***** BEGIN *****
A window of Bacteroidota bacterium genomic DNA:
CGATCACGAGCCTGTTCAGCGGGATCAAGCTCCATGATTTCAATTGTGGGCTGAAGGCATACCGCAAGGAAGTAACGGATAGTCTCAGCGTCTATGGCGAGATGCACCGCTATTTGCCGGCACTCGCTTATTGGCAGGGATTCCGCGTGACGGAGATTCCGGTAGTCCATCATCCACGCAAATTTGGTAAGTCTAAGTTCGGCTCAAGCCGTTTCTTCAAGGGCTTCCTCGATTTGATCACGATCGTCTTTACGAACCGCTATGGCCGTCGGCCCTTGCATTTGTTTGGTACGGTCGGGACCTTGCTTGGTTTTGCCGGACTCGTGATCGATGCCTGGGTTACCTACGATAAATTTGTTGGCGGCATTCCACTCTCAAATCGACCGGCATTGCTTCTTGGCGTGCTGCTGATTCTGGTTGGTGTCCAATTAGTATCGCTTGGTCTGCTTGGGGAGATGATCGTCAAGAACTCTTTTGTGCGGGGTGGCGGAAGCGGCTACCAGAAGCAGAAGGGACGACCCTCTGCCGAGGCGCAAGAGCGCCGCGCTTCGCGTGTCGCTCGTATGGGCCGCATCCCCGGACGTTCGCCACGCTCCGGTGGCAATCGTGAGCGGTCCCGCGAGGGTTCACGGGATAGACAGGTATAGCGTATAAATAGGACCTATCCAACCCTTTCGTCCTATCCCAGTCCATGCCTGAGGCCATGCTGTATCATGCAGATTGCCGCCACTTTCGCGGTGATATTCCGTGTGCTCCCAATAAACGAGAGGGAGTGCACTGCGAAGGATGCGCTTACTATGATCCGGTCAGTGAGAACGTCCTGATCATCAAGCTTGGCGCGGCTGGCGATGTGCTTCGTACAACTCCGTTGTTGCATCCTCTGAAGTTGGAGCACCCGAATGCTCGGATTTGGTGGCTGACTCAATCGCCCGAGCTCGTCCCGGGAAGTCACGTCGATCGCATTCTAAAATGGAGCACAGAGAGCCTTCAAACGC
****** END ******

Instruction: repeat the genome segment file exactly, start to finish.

A window of Bacteroidota bacterium genomic DNA:
CGATCACGAGCCTGTTCAGCGGGATCAAGCTCCATGATTTCAATTGTGGGCTGAAGGCATACCGCAAGGAAGTAACGGATAGTCTCAGCGTCTATGGCGAGATGCACCGCTATTTGCCGGCACTCGCTTATTGGCAGGGATTCCGCGTGACGGAGATTCCGGTAGTCCATCATCCACGCAAATTTGGTAAGTCTAAGTTCGGCTCAAGCCGTTTCTTCAAGGGCTTCCTCGATTTGATCACGATCGTCTTTACGAACCGCTATGGCCGTCGGCCCTTGCATTTGTTTGGTACGGTCGGGACCTTGCTTGGTTTTGCCGGACTCGTGATCGATGCCTGGGTTACCTACGATAAATTTGTTGGCGGCATTCCACTCTCAAATCGACCGGCATTGCTTCTTGGCGTGCTGCTGATTCTGGTTGGTGTCCAATTAGTATCGCTTGGTCTGCTTGGGGAGATGATCGTCAAGAACTCTTTTGTGCGGGGTGGCGGAAGCGGCTACCAGAAGCAGAAGGGACGACCCTCTGCCGAGGCGCAAGAGCGCCGCGCTTCGCGTGTCGCTCGTATGGGCCGCATCCCCGGACGTTCGCCACGCTCCGGTGGCAATCGTGAGCGGTCCCGCGAGGGTTCACGGGATAGACAGGTATAGCGTATAAATAGGACCTATCCAACCCTTTCGTCCTATCCCAGTCCATGCCTGAGGCCATGCTGTATCATGCAGATTGCCGCCACTTTCGCGGTGATATTCCGTGTGCTCCCAATAAACGAGAGGGAGTGCACTGCGAAGGATGCGCTTACTATGATCCGGTCAGTGAGAACGTCCTGATCATCAAGCTTGGCGCGGCTGGCGATGTGCTTCGTACAACTCCGTTGTTGCATCCTCTGAAGTTGGAGCACCCGAATGCTCGGATTTGGTGGCTGACTCAATCGCCCGAGCTCGTCCCGGGAAGTCACGTCGATCGCATTCTAAAATGGAGCACAGAGAGCCTTCAAACGC